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Thursday, April 29, 2010

Holidays? For The Public, Maybe!

Two days ago I went to the movies to see Alice in Wonderland in 3D. First of all, I finally got to see the Tron 2 trailer in 3D. That had me excited to little end. Seeing that Recognizer land, the light bikes – it all touched my geekiness right at the very heart. Regardless how cool it is, I think it's funny how 3D movies still look like nothing more than moving Viewmaster slides. My entertainment on this adventure began when the time came to put on the 3D glasses and the Disney logo appeared on the screen and all of these Japanese people emitted this collective sound of wonder and amazement.

Yesterday (Thursday) began a solid week of shows. I'm looking down the barrel of 21 shows in seven days Actually, I'm already in the barrel, locked, and loaded: yesterday began with four shows. We have a brief respite today with only two shows, but the next five days feature three shows each day. I'm pretty sure I'll make it through unscathed and none the worse for wear. And if I can't, my ego will propel (or drag) me the rest of the way. I'm going into it feeling like a million bucks (minus a few thousand) because I've been back into the swing of yoga for about a month. It's been rare that I've done any 60 minute sessions, but I'm at least able to start each day with a specially targeted 15 minutes and end with 30-60 minutes of yin yoga for the joints and soft tissues. Trouble spots that have appeared in recent months are slowly and surely smoothing out.

Wednesday, April 28, 2010

Expansion Vow – And Away We Go!

Why have I been limiting this blog just to work related stuff? That's so stupid and obvious! None of the seven of you who read this ever pointed that out to me! How can I trust you anymore as friends? Honestly!

So from hereon out, I'm expanding to include little daily adventures if I have them and other goofy, possibly boring stuff that may actually wind up being charming instead of boring. In fact, I may be typing multiple posts over the next couple of days to make up for lost time.

One of the things that I have been doing while in Japan is breaking a rule. It's not a written rule, but it's a rule that apparently I wasn't aware of when I came over here, and plan to continue breaking. As far as I can understand, foreigners passing each other in public aren't supposed to acknowledge each other in a friendly manner. Should you actually cross paths and/or share space with a foreigner, one should either be diverting their eyes, or meet the gaze with a soft glare that masks any hint of identifying with being a fellow foreigner.

I'm not sure what it is. Maybe the other people are worn down from being here. Maybe they're embarrassed by other foreigners – heck I've had an encounter or two that were quite embarrassing. Maybe they figure that I'm another anime freak tourist with yellow fever, come to Japan only for toys, crazy game shows, ninja stuff, and that elusive cute Japanese girlfriend. Whatever. Screw you sourpusses – I'm still going to nod and smile. I'm going to be that friendly face that you passed by in a sea of indifference. You'll take it and you'll like it!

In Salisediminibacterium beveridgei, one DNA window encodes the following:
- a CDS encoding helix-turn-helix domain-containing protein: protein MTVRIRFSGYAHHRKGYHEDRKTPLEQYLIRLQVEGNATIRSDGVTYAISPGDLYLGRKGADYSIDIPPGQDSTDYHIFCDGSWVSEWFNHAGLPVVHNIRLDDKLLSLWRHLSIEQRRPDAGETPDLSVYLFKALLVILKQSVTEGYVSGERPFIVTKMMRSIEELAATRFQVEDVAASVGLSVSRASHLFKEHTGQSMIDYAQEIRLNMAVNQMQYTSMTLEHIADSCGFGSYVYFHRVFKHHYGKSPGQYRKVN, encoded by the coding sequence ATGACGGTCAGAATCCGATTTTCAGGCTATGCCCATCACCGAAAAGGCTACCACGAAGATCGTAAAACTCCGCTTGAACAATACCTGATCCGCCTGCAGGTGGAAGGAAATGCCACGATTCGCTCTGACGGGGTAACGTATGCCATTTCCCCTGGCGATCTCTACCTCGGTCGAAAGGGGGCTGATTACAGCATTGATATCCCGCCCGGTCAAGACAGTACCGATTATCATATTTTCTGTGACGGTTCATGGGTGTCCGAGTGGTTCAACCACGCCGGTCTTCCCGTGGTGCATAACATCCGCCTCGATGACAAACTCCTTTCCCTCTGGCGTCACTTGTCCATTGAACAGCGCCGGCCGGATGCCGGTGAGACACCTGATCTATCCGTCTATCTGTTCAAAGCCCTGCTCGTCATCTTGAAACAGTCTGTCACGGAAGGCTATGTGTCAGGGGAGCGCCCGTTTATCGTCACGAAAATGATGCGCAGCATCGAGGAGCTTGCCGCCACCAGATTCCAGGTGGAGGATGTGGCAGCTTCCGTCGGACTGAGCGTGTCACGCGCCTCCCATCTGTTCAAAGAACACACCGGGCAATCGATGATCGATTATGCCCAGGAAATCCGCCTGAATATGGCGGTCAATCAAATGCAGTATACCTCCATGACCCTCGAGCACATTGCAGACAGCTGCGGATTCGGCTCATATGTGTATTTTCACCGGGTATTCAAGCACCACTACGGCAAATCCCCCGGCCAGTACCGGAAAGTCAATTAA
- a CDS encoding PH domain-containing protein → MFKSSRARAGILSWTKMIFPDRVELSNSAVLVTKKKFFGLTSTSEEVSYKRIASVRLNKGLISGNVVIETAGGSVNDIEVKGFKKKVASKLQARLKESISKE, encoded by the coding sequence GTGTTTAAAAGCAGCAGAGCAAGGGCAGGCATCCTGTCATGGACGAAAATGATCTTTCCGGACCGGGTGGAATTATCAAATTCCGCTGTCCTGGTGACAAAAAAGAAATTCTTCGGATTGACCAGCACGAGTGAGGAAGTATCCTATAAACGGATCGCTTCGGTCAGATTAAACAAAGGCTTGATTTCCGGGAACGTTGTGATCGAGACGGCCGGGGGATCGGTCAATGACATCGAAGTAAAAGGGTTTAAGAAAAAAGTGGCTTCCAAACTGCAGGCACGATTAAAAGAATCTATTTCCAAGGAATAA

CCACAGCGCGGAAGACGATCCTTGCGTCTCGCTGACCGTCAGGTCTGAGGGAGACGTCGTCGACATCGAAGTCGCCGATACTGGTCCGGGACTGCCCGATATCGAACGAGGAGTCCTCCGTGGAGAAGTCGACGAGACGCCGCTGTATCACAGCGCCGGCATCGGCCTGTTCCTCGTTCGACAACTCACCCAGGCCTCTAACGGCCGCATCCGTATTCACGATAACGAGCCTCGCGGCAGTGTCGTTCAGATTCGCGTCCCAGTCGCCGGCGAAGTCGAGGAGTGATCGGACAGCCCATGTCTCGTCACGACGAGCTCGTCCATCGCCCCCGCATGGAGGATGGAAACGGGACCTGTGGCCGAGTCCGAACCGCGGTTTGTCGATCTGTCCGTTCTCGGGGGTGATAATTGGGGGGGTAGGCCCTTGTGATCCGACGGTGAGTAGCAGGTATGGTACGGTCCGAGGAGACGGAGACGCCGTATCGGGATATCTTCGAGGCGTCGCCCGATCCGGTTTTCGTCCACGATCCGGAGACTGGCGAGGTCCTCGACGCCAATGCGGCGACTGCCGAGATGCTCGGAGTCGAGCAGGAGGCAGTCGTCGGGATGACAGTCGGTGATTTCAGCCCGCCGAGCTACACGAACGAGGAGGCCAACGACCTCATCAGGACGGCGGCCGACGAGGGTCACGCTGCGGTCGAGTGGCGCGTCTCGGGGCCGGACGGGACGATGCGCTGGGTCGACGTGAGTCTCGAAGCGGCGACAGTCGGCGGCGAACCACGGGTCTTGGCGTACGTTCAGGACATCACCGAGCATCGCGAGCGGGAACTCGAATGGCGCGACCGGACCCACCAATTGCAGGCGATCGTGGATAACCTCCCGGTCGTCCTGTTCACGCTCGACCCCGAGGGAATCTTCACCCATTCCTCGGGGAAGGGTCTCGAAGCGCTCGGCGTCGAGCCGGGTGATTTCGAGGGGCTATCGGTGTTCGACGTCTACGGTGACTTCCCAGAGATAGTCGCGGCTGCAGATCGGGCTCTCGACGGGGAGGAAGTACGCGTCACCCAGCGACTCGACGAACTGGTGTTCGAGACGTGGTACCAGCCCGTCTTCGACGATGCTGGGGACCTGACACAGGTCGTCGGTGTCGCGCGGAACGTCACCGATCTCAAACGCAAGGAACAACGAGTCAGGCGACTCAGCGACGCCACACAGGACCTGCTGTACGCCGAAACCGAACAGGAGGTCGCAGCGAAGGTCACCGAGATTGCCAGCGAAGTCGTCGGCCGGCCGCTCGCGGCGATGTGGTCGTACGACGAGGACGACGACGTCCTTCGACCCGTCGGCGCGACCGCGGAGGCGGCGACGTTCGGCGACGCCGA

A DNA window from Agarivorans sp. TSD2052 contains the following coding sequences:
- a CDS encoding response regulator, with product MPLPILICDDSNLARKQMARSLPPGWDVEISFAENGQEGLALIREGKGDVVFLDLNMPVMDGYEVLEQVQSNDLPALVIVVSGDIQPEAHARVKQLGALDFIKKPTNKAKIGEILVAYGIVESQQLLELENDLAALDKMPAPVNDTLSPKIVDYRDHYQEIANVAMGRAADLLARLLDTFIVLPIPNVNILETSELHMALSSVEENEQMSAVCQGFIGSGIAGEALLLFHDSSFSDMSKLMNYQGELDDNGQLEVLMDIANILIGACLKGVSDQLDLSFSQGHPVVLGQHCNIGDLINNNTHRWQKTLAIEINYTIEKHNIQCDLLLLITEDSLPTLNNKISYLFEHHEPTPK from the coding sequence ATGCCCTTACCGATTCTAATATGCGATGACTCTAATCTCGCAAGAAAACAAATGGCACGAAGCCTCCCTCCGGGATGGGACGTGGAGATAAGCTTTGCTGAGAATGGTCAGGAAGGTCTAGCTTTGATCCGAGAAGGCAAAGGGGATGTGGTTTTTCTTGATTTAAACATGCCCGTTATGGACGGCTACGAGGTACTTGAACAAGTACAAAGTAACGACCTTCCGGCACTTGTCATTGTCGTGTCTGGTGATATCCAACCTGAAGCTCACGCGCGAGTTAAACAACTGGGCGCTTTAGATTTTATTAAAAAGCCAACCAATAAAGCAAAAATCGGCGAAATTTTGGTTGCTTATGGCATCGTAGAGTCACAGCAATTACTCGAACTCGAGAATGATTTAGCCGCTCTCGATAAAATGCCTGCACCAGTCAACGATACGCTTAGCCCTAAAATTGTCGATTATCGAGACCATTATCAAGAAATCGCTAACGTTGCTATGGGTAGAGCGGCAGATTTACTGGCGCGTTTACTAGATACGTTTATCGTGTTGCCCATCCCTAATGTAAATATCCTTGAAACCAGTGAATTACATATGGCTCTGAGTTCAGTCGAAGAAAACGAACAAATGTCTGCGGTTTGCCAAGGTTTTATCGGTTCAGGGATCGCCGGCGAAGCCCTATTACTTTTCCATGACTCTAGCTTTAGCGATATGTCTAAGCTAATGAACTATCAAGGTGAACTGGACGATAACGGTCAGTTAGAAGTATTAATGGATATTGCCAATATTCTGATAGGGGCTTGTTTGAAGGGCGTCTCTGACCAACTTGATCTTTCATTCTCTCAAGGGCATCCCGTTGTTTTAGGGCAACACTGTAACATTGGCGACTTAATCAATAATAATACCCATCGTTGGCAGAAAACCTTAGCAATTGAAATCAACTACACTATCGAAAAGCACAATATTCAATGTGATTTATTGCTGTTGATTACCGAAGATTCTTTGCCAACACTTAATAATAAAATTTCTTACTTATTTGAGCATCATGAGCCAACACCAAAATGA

However, I would like to report that the black guy nod still works over here.

Tuesday, April 27, 2010

What Have I Got To Show?

Yesterday, I was posed the question of how long I've been a clown. I've been a working, professional clown for ten years.

That got me thinking. Then again, it doesn't take much to get me thinking.

I have some good stuff on my resume, but really – after ten years, I'd think I'd be better. I'd think I'd have more confidence in my ability. One might think I'd have a closet full of props and costumes, enough material in my head to choke a horse, and a litany of skills that could make anyone's head spin. Instead, I only have scraps of ideas, a few things that I can do reasonably well as a generalist and not a specialist, and some good jobs on a resume.

I can be better.

Geeky Pleasures

I have no bones in making it abundantly clear that I am not a fan of audience volunteer work in gags. I mean that in the sense that I'm okay watching them, but I don't like to do them. I don't like so much of what I do hinging on someone being able to understand what I want them to do or on trusting that the person won't screw me over in the process. If something seems simple to me and someone doesn't understand what I want them to do, I get frustrated. I don't understand what is so hard about "Please do this, now."

We do two audience volunteer gags in the show, one of which, I do half of the "heavy lifting" as far as audience volunteers go. Most of the time it's successful, but not without sticky points.

That said, having outed myself as a control freak Grinch of questionable clowning ability, one of the audience volunteers I picked was wearing a most geektacular knit shirt. It was green and simple. In black letters across the front it said "HADOUKEN".

That's a video game thing from Street Fighter, in case you didn't get it.

Thursday, April 15, 2010

Big in Japan